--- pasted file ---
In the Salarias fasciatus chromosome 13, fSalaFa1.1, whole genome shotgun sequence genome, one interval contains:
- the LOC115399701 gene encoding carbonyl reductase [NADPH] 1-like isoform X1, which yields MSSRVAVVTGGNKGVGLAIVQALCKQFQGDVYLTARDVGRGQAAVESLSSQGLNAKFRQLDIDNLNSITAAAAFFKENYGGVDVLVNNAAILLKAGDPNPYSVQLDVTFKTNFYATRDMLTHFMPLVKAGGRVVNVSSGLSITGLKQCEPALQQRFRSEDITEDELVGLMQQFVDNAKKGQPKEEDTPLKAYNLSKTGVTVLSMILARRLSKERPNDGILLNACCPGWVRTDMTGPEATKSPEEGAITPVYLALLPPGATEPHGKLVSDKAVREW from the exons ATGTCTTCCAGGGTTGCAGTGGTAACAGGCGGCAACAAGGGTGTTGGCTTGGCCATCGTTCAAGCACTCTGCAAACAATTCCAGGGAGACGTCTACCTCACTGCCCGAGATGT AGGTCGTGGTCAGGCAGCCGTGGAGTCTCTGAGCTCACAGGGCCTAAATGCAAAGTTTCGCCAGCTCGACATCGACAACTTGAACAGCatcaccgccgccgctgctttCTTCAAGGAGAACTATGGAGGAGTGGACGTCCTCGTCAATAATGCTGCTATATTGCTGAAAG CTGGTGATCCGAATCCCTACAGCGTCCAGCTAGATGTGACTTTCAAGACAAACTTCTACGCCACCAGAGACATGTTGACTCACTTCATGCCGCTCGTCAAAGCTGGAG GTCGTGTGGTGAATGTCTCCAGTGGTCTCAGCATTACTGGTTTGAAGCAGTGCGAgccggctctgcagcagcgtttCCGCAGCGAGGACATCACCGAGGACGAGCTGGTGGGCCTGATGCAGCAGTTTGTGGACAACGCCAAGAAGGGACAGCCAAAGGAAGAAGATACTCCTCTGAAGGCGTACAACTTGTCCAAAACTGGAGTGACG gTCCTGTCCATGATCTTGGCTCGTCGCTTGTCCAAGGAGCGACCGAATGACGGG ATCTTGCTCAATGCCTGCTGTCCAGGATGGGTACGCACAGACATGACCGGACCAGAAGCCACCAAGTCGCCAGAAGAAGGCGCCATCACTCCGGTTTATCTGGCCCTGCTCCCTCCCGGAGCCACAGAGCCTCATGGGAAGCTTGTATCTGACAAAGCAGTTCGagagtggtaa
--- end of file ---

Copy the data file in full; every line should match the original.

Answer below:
In the Salarias fasciatus chromosome 13, fSalaFa1.1, whole genome shotgun sequence genome, one interval contains:
- the LOC115399701 gene encoding carbonyl reductase [NADPH] 1-like isoform X1, which yields MSSRVAVVTGGNKGVGLAIVQALCKQFQGDVYLTARDVGRGQAAVESLSSQGLNAKFRQLDIDNLNSITAAAAFFKENYGGVDVLVNNAAILLKAGDPNPYSVQLDVTFKTNFYATRDMLTHFMPLVKAGGRVVNVSSGLSITGLKQCEPALQQRFRSEDITEDELVGLMQQFVDNAKKGQPKEEDTPLKAYNLSKTGVTVLSMILARRLSKERPNDGILLNACCPGWVRTDMTGPEATKSPEEGAITPVYLALLPPGATEPHGKLVSDKAVREW from the exons ATGTCTTCCAGGGTTGCAGTGGTAACAGGCGGCAACAAGGGTGTTGGCTTGGCCATCGTTCAAGCACTCTGCAAACAATTCCAGGGAGACGTCTACCTCACTGCCCGAGATGT AGGTCGTGGTCAGGCAGCCGTGGAGTCTCTGAGCTCACAGGGCCTAAATGCAAAGTTTCGCCAGCTCGACATCGACAACTTGAACAGCatcaccgccgccgctgctttCTTCAAGGAGAACTATGGAGGAGTGGACGTCCTCGTCAATAATGCTGCTATATTGCTGAAAG CTGGTGATCCGAATCCCTACAGCGTCCAGCTAGATGTGACTTTCAAGACAAACTTCTACGCCACCAGAGACATGTTGACTCACTTCATGCCGCTCGTCAAAGCTGGAG GTCGTGTGGTGAATGTCTCCAGTGGTCTCAGCATTACTGGTTTGAAGCAGTGCGAgccggctctgcagcagcgtttCCGCAGCGAGGACATCACCGAGGACGAGCTGGTGGGCCTGATGCAGCAGTTTGTGGACAACGCCAAGAAGGGACAGCCAAAGGAAGAAGATACTCCTCTGAAGGCGTACAACTTGTCCAAAACTGGAGTGACG gTCCTGTCCATGATCTTGGCTCGTCGCTTGTCCAAGGAGCGACCGAATGACGGG ATCTTGCTCAATGCCTGCTGTCCAGGATGGGTACGCACAGACATGACCGGACCAGAAGCCACCAAGTCGCCAGAAGAAGGCGCCATCACTCCGGTTTATCTGGCCCTGCTCCCTCCCGGAGCCACAGAGCCTCATGGGAAGCTTGTATCTGACAAAGCAGTTCGagagtggtaa